• Wendi
    A couple of weeks ago, I was lucky to spend an entire ten days in Seattle with some lovely creatures, a sun that woke me up around 4 every morning, and a kitchen and seafood market at my disposal. About fifteen months ago, I had the pleasure of lunch with my sister at The Whale Wins. It was my first Erickson restaurant and when I returned home I preordered her new cookbook, which came out last fall. Though I love the physical book itself and the ...
  • Maggie Mattmiller
    Really enjoyed this cookbook, and I'm not one to sit and read a cookbook. I loved how clearly the author's voice came through, and I felt like I was having a conversation with a friend, or learning from a mentor, not reading a book. The pictures are GORGEOUS. Couldn't be any better.I was torn between 4 and 5 stars, but for me, it's 4 just because while I enjoyed getting to know the author, and loved the pictures, it's not a cookbook I could actua...
  • Stacey
    I wonder what it says about me that so far this is my favorite read of 2015. I have always loved reading cookbooks and the past few years have yielded quite a few beautiful books. I have put up a big jar of preserved Meyer lemons and hubby made me the peach cobbler. There are so many other recipes I am looking forward to trying. Lots of pickling things, which should be fun. I love all the beautiful sepia toned photos and stories of the people who...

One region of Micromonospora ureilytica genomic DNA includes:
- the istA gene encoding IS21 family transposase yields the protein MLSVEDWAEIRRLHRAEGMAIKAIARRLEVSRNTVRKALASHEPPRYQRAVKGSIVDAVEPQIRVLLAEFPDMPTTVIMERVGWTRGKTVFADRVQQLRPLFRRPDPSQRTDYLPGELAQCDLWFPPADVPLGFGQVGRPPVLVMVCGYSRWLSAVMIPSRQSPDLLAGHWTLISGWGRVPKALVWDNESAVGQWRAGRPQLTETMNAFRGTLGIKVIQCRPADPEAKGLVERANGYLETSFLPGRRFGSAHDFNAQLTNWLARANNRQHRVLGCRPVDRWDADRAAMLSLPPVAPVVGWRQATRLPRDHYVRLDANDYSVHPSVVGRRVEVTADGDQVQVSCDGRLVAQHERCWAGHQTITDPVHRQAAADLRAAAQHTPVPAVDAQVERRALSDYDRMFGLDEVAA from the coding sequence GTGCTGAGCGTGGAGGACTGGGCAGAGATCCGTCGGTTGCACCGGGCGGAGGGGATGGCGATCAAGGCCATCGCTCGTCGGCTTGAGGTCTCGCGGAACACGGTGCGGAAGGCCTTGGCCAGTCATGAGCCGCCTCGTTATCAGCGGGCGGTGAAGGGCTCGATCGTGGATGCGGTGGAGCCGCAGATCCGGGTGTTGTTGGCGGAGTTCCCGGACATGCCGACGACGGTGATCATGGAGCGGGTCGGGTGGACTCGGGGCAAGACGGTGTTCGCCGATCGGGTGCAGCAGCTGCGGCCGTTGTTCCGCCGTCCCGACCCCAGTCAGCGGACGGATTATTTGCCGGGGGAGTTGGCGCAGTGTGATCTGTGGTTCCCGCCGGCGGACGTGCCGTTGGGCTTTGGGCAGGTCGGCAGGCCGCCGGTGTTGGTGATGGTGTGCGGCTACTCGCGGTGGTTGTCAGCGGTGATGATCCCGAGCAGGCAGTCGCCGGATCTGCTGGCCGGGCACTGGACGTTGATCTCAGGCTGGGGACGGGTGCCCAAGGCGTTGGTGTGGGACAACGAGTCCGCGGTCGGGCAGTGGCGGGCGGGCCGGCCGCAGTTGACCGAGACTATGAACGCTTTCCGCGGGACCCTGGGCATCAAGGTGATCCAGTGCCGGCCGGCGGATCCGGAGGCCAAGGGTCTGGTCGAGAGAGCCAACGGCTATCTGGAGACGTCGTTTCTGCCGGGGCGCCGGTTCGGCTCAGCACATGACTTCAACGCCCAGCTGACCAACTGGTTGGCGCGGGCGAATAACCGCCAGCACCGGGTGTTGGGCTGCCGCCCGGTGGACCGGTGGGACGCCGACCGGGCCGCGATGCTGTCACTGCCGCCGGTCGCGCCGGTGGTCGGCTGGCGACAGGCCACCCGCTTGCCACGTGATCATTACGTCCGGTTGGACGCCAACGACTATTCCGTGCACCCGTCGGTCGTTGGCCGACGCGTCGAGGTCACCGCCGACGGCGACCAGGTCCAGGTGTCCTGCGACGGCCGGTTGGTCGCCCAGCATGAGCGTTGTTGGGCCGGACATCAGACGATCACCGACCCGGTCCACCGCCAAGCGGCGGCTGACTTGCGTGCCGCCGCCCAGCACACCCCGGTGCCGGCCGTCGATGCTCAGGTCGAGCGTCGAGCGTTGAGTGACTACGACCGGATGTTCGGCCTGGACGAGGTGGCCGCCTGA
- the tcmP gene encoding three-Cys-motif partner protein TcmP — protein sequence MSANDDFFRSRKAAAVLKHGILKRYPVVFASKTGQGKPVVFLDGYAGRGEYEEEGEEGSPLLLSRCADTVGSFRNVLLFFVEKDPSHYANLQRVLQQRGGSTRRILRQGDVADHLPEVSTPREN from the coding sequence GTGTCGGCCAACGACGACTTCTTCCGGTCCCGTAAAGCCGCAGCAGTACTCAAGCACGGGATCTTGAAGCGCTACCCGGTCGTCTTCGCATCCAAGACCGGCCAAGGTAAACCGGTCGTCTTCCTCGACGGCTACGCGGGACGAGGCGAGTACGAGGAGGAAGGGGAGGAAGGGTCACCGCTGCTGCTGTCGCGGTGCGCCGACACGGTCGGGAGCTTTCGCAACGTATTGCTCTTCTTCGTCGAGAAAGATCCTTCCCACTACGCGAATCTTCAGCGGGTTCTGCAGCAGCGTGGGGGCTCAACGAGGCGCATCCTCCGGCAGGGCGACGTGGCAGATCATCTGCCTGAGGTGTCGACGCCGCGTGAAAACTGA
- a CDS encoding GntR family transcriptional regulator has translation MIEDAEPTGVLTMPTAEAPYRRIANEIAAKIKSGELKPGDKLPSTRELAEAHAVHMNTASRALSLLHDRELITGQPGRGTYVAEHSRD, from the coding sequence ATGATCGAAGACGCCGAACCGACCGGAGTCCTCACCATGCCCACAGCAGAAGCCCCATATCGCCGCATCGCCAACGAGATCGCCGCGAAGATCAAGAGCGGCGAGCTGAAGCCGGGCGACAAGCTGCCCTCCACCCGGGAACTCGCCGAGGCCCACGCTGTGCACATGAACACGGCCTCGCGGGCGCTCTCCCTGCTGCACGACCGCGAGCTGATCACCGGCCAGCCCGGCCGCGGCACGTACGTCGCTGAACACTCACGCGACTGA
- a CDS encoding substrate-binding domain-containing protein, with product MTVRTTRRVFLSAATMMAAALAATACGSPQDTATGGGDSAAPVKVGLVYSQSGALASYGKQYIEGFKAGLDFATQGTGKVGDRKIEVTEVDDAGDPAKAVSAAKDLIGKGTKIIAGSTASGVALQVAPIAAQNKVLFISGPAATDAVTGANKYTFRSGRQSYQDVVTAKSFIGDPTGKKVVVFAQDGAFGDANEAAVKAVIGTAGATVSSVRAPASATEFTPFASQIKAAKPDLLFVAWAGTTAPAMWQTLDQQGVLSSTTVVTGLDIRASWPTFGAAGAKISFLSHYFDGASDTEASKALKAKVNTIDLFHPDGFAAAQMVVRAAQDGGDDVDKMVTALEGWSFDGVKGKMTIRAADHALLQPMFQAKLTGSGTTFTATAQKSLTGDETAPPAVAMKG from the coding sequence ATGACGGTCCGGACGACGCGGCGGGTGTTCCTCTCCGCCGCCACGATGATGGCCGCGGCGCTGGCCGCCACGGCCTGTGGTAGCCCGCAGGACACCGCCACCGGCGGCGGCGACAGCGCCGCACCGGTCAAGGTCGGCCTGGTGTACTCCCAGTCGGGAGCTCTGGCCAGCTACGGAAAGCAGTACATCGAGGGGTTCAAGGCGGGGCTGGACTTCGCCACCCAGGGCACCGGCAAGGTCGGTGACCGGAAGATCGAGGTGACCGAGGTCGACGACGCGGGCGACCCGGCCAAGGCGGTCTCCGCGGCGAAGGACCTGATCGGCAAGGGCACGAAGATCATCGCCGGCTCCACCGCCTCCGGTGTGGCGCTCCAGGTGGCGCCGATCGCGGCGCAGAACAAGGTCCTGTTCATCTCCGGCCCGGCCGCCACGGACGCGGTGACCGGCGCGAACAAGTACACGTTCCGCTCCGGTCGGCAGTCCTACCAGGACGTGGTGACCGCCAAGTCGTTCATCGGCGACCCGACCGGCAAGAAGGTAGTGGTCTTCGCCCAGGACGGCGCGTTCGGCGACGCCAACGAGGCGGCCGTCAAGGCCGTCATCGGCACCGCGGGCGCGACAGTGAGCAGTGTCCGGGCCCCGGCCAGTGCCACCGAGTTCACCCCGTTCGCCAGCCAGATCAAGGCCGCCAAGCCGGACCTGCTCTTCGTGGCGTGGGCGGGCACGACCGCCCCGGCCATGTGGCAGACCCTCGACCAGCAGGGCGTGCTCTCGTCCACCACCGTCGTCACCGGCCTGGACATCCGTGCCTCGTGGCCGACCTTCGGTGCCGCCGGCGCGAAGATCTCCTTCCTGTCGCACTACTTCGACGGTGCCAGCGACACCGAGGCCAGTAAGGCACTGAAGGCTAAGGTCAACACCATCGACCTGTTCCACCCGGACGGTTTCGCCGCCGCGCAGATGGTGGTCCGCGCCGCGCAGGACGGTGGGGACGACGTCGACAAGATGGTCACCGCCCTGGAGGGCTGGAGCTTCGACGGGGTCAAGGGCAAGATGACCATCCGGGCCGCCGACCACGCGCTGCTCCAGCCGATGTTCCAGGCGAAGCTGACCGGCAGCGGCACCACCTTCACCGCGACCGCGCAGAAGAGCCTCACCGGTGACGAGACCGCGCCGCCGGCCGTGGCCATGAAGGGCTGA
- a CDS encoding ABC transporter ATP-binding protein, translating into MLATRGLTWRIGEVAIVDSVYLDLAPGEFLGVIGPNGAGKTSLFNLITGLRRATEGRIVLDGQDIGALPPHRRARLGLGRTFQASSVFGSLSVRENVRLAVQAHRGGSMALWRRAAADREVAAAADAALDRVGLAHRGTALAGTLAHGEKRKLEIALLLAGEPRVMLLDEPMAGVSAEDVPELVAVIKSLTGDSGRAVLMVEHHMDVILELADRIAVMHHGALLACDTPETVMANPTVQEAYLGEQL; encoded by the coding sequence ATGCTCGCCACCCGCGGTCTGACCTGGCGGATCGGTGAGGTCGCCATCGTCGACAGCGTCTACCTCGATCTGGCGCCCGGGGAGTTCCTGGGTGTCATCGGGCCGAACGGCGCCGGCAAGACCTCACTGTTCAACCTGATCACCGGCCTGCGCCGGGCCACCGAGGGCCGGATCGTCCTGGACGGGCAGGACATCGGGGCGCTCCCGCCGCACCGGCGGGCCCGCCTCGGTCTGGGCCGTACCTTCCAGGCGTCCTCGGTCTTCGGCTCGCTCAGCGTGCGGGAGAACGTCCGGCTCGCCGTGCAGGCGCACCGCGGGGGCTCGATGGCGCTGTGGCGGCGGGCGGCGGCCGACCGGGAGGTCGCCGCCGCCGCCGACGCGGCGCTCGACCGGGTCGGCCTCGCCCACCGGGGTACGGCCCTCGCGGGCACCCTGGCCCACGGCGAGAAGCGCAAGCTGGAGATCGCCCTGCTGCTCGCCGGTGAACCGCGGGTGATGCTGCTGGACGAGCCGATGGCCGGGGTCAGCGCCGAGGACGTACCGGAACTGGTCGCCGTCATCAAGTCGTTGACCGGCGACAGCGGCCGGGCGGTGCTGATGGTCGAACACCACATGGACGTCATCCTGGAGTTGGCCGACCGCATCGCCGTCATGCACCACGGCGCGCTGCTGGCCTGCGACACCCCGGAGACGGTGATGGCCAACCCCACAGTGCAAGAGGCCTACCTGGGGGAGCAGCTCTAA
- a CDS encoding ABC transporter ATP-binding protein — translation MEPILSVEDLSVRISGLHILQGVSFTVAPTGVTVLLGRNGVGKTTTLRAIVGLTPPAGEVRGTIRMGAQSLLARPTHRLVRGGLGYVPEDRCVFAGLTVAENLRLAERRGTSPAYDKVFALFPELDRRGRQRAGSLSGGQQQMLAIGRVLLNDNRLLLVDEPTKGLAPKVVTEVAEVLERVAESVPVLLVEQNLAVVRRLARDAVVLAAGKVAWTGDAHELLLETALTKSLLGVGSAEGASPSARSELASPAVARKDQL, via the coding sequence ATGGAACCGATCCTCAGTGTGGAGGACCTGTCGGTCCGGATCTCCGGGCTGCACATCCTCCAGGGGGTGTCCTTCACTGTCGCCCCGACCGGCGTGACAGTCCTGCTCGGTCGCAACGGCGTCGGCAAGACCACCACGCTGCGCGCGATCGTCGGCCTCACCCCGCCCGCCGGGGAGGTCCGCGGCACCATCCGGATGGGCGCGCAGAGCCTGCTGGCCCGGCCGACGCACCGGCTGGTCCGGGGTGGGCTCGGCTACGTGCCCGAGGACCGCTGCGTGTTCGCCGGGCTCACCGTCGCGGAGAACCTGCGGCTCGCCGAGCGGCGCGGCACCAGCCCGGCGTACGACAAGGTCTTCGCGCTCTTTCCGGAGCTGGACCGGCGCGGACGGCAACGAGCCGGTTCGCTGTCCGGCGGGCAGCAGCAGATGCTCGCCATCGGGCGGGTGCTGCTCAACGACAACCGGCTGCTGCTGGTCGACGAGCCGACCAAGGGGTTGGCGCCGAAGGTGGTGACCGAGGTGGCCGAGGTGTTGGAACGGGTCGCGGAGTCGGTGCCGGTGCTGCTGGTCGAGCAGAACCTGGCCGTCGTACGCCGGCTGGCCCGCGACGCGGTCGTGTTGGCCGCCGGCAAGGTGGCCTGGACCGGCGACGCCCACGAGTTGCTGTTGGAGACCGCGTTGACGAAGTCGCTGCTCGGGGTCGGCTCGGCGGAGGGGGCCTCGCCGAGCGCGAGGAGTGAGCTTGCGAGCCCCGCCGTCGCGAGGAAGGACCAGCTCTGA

• Becki Iverson
    This was an interesting cookbook. Erickson definitely has a knack for naming restaurants, as all of the 4 featured here are cleverly named and beautifully photographed. The food also sounds great. BWW is a different sort of cookbook in that it's sorted out by season and then fully fleshed party menus, rather than being an amalgamation of recipes by course. The party organization make it more fun to read but also feels less practical. Of course yo...
  • Beverly
    We finally had our cookbook group on this book. Must say, Delicious! We made many things and they were all great.Fava beans puree with radish on toast - boy did the radish make the bitePickled fennel & scapes with ricotta on toast - yummyChicken liver pate with pickled shallots and pickled plum jam - such fun flavors Pacific salmon with tomato salad and walnut sauce - such a lovely combinationAsparagus salad - spring on a plateLamb with harissa o...
  • Alix